On CNN’s American Morning today–which was on while I was at the gym, lest you think I’ve begun to pay attention to the news–four of the folks involved in rescuing an unconscious motorcyclist trapped beneath a burning vehicle in Utah were interviewed about their heroic deeds. (That was a long sentence. If you don’t know what I’m talking about, the full story can be read here, though I can’t find a link to the video.) I’d seen the original story yesterday when the rescuers were still anonymous. It really is an amazing thing to watch, this diverse group of people lifting a car up and pulling an unconscious stranger to safety. But today was the follow-up, the update that the rescued motorcyclist is doing well, and credit being given where credit is due. We like heroes and happy endings.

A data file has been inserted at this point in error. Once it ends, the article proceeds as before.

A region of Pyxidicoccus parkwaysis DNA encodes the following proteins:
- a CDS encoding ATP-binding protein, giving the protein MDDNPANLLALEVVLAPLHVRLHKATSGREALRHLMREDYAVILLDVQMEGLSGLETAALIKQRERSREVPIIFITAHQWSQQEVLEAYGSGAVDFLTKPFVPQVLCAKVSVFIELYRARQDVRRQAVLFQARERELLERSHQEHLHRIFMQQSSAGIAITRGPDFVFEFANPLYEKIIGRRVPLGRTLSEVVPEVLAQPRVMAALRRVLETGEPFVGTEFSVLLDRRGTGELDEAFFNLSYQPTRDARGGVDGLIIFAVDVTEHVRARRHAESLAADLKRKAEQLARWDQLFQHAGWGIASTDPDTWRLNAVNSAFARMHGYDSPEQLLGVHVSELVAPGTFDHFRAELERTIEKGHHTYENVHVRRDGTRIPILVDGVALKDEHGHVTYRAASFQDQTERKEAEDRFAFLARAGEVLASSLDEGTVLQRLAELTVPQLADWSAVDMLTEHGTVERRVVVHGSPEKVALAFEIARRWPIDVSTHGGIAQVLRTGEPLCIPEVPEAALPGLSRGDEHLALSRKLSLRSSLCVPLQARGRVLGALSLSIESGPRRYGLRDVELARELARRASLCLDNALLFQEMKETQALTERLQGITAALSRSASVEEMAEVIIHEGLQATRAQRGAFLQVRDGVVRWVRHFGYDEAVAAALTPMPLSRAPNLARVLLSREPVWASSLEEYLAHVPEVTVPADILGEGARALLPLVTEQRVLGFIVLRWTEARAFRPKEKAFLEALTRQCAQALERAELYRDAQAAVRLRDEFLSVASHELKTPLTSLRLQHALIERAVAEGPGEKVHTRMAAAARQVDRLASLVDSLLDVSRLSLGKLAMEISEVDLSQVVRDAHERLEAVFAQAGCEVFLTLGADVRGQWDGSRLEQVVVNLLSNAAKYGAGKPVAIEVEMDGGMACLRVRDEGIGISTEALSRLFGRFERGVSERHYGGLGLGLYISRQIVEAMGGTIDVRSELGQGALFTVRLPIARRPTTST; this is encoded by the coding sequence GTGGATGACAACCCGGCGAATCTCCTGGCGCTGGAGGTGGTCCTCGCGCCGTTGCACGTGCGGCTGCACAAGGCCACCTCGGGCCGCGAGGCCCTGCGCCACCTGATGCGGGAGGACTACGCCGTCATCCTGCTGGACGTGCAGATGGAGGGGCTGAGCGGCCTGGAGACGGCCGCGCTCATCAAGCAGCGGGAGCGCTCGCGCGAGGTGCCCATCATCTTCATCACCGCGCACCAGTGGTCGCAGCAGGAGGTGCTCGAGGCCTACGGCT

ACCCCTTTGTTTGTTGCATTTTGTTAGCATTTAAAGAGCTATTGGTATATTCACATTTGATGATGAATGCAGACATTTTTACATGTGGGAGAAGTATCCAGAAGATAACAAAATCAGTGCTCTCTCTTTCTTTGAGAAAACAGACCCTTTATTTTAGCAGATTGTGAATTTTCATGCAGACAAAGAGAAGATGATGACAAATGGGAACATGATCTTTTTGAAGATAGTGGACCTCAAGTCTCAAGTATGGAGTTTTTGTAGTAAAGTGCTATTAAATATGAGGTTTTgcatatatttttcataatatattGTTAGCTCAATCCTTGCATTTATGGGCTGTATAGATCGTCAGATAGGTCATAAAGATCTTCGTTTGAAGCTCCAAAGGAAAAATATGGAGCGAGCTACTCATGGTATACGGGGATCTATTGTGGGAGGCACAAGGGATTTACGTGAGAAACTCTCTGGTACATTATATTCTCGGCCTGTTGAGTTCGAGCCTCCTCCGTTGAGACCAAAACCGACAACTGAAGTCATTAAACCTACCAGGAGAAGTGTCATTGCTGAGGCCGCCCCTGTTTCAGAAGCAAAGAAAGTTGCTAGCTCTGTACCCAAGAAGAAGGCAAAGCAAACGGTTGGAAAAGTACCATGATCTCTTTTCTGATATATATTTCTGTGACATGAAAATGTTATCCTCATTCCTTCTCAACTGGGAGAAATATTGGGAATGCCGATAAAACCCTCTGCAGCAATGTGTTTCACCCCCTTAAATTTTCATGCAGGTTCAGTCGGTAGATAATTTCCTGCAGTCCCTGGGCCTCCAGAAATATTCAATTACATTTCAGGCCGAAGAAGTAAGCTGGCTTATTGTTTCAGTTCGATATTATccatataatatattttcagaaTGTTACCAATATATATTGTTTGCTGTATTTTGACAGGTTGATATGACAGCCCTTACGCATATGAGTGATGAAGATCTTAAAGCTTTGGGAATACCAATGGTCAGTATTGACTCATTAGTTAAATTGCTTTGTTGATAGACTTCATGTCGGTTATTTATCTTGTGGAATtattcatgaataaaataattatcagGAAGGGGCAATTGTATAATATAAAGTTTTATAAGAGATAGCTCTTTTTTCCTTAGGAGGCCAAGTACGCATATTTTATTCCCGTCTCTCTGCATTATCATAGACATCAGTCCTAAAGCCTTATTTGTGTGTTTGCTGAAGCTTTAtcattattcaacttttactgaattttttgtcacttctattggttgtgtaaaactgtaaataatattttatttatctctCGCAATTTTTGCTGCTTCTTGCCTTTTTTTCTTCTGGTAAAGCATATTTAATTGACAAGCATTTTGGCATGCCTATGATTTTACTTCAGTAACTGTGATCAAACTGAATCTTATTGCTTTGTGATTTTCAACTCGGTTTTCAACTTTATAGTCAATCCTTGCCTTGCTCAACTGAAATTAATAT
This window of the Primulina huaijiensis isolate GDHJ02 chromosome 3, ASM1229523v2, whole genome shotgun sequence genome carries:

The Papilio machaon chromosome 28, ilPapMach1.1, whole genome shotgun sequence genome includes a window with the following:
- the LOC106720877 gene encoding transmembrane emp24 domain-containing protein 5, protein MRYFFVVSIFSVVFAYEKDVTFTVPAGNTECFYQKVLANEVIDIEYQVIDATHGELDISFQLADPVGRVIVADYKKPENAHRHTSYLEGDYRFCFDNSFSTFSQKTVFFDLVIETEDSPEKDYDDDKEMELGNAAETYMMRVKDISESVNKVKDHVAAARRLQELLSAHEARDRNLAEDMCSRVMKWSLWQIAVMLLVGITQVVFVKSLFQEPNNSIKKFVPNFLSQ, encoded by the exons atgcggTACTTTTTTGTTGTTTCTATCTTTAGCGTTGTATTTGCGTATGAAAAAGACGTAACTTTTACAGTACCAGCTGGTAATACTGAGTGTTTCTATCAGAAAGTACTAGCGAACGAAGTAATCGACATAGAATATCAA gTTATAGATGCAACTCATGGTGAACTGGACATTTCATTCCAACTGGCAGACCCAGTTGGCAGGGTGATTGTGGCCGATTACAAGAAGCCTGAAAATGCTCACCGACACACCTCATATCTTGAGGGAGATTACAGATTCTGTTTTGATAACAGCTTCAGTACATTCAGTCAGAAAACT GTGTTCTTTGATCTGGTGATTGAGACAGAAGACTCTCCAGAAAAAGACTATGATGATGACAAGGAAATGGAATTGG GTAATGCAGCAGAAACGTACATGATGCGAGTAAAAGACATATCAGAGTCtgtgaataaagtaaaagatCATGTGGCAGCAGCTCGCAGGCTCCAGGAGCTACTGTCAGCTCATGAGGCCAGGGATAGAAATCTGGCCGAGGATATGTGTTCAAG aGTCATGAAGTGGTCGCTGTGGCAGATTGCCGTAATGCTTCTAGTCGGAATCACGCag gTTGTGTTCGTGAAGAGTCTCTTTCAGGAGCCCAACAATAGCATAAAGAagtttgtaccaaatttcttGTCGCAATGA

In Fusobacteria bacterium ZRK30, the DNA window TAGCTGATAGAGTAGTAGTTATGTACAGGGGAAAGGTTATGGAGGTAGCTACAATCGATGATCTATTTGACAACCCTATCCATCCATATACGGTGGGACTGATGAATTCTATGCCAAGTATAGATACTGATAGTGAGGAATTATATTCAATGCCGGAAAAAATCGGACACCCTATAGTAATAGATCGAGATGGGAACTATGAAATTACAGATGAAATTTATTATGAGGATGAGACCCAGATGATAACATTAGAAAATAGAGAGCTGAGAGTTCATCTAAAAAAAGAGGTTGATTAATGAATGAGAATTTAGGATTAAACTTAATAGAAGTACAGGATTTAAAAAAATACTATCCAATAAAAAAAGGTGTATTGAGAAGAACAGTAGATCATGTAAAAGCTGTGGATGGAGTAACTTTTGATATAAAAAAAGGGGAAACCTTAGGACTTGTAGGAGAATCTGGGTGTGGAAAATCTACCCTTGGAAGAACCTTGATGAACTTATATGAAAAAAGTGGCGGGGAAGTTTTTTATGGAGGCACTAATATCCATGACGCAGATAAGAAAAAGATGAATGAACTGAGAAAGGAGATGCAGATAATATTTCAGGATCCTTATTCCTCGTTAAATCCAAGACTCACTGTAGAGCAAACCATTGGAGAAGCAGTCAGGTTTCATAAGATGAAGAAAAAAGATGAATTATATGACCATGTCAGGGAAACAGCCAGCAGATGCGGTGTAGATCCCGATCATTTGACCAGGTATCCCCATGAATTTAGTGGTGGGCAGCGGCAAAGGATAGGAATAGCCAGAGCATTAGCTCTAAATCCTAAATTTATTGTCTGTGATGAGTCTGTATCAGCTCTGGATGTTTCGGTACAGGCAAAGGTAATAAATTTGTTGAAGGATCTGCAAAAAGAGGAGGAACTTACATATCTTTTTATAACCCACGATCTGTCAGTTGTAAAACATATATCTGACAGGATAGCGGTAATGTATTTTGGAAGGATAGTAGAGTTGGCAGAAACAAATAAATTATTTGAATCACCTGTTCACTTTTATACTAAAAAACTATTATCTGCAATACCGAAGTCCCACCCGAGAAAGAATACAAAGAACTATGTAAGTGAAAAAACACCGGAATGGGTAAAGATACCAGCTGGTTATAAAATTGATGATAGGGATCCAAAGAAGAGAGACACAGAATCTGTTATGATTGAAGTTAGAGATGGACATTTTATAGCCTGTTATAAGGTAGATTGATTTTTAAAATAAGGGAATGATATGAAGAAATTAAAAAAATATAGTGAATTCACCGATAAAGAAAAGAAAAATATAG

Something that one of “the heroes” said during the interview really stuck with me this morning. He was asked, “why would you rush towards this burning car and put your own life at risk to save a stranger?”
And this is what he said: “Well, even if he was a stranger, he could be my brother. He could be my friend. He could be anyone. He’s just a human being, just like me.”
He could be my brother.
He could be my friend.